Andrew McCutchen, Pittsburgh Pirates: The future has arrived in the Steel City and his name is Andrew McCutchen. The 23-year-old was called up at the beginning of June and didn’t disappoint. Over the balance of the season he hit 12 homers, drove in 54, scored 74 runs, stole 22 bags, and managed a solid .286 BA in 433 at-bats. McCutchen quickly claimed the lead-off role as his own and with that five-category potential, his value is rising rapidly looking down the road to 2010.

Matt Diaz, Atlanta Braves: He could always hit southpaws, but this year — especially in August — he was hitting everything in sight. In August, Diaz clouted six homers, drove in 18 runs and put up a staggering .404 BA. For those that took the plunge early on in August and grabbed him off the wire, the rewards were plentiful.

Starting Pitcher

Randy Wolf, Los Angeles Dodgers: The Dodger southpaw has come full circle and just in time as he’ll be a free agent this offseason. In 214 1/3 IP, Wolf allowed only 178 hits and 58 walks, while striking out 160, which accounts for that great 3.23 ERA and 1.10 WHIP. Now if the normally strong Dodger pen had only given him some support he might have managed more than just 11 wins. Finally healthy, Wolf posted a season very reminiscent of that stellar 2002, so he will be highly sought after this winter.

Kevin Correia, San Diego Padres: The 29-year-old former Giant quietly enjoyed a very solid season for the Padres, but does anyone lately enjoy anything other than quiet seasons in San Diego? Correia put up a dozen wins, a 3.91 ERA, a 1.30 WHIP, and 142 strikeouts in 198 IP, and was a great addition as a fourth or fifth starter in all formats.

Jorge De La Rosa, Colorado Rockies: Let’s take a quick look back to the beginning of June. At the time, De La Rosa was 0-6 with a 5.44 ERA. Fast forward to season’s end and we find him with a 16-9 record, a 4.38 ERA, a 1.38 WHIP and 193 strikeouts in 185 IP. He didn’t win his first game until June 5, but once he got that under his belt he just didn’t stop. De La Rosa finished the season third in wins behind only St. Louis’ stellar one-two of Chris Carpenter and Adam Wainwright, and tied for eighth in strikeouts. De La Rosa was a Wire Troll stud in 2009 and a huge factor in the Rockies earning the NL Wild Card slot.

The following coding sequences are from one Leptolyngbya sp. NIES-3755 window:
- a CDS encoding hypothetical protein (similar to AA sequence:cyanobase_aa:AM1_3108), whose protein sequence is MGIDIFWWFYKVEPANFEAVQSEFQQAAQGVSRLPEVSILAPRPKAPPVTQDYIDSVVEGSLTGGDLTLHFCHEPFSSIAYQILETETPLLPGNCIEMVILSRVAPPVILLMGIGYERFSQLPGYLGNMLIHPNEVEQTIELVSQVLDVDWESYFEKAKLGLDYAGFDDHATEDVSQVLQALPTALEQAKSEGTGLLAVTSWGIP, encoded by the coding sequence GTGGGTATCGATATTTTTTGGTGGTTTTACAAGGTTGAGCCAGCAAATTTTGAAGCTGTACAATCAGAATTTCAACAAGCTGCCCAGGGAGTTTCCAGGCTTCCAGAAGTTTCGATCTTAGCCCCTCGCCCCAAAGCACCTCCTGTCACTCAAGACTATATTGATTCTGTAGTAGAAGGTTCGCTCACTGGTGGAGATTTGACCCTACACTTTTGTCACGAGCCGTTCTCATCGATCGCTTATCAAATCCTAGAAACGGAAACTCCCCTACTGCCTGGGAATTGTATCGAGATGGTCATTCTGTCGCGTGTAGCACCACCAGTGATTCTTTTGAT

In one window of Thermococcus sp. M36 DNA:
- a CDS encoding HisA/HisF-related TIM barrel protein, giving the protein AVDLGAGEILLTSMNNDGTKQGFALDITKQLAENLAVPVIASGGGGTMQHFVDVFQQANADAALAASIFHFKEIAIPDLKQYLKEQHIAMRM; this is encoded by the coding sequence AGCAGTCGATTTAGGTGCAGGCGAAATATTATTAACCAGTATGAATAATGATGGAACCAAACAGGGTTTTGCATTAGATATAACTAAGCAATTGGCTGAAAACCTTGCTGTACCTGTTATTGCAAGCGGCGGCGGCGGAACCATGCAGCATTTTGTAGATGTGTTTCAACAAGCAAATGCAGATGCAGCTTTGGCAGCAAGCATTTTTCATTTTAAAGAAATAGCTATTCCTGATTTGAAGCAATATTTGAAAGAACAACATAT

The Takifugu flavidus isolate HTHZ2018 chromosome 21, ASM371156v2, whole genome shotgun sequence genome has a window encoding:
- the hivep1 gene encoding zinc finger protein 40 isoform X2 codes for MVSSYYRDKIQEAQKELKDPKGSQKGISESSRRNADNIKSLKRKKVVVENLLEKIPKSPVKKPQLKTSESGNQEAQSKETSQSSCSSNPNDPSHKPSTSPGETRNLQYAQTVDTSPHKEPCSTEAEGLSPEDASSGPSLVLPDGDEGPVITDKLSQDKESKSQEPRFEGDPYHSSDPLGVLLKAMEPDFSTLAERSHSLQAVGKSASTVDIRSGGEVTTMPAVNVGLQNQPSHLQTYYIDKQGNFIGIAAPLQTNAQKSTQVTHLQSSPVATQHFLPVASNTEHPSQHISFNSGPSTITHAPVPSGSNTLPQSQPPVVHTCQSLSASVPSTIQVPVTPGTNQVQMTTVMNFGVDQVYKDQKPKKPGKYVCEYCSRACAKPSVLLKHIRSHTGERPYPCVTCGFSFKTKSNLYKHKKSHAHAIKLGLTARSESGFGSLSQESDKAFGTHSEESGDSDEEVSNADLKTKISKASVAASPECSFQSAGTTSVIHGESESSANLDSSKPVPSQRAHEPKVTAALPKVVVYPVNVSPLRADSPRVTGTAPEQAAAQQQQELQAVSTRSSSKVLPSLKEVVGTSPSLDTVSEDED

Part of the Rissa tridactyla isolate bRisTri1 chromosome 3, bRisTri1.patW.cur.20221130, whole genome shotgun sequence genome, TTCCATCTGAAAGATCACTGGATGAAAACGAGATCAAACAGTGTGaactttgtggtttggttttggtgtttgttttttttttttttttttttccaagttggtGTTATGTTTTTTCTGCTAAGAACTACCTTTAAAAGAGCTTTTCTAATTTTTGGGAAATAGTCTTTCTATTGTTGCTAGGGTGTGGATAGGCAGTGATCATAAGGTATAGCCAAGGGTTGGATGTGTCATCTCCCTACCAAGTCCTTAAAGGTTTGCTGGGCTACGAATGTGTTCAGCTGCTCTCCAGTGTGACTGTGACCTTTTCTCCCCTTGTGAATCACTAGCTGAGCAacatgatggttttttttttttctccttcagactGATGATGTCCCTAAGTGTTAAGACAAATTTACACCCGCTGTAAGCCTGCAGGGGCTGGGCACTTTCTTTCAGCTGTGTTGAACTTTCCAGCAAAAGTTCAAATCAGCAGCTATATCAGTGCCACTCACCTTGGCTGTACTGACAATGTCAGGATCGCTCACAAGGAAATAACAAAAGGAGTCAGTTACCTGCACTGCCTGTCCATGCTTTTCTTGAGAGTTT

Homer Bailey, Cincinnati Reds: The seventh overall pick in the 2004 draft struggled early on, but found a groove down the stretch with six wins in his final nine starts. During that stretch, he struck out 53 in 58 1/3 IP while allowing only 11 earned runs. Is this a temporary aberration or he is finally figuring it out at the ripe old age of 23? Pitchers named “Homer” do cause me some concern, but this late-season surge is going to make Bailey an intriguing prospect heading into 2010 league drafts.

Bronson Arroyo, Cincinnati Reds: Arroyo finished the 2009 season with his best numbers since his first full season as a Red back in 2006. He managed a 3.84 ERA, a 1.27 WHIP and 127 strikeouts in 220 1/3 IP and was very strong over the final two months. Commencing in August, Arroyo pitched at least seven innings in each start through to the end of the year and allowed two or less earned runs in every start except one over that span. He was a horse down the stretch for both the Reds and your Fantasy team.

J.A. Happ, Philadelphia Phillies: At the end of May, the 26-year-old southpaw emerged from a successful stint in the Phillie bullpen, and never looked back. He authored a great rookie campaign with 12 wins, a 2.93 ERA, a 1.23 WHIP and 119 strikeouts in 199 IP. One trick ponies do cause me some concern, with Chuck James from the Braves immediately coming to mind, but you can’t argue with Happ’s results in 2009.

Joel Pineiro, St. Louis Cardinals: One has to have a very good memory to remember the last time Pineiro posted numbers reminiscent of his 2009 campaign. In 214, he racked up 15 wins and a 3.49 ERA, allowing a scant 27 free passes. I don’t believe anyone could have foreseen this huge turnaround, but those that gambled on the wire — especially in 4X4 formats — reaped the rather large rewards.

Randy Wells, Chicago Cubs: In a year of disappointment and turmoil in Chicago, Wells provided at least some respite from the day-to-day tribulations of being a Cub fan. The 27-year-old righthander moved into the rotation at the beginning of May and showed remarkable poise in posting 12 wins, a 3.05 ERA, a 1.28 WHIP and 104 strikeouts in 165 1/3 IP. Wells should garner some justified Rookie of the Year votes when the hardware is awarded in November.

Relief Pitcher

Ryan Franklin, St. Louis Cardinals: Looking back to last spring, Franklin was slotted in as part of a closer-by-committee with Jason Motte and Chris Perez. Motte struggled early, Franklin stepped up his game, claimed the job, and the rest is history. Franklin compiled 38 saves to go along with a stellar 1.92 ERA and 1.20 WHIP and was a huge bonus in the saves category for those that gambled early on the wire.

Leo Nunez, Florida Marlins: The former Royal took over when Matt Lindstrom hit the DL with elbow woes at the end of June, and despite some struggles, Nunez held the job over the balance of the season. From September 8-22 he reeled off a string of six consecutive saves, and that were undoubtedly a difference maker in many a Fantasy league. Nunez ended up with 26 saves and has to be considered the front-runner for the closer role for the Fish heading into 2010.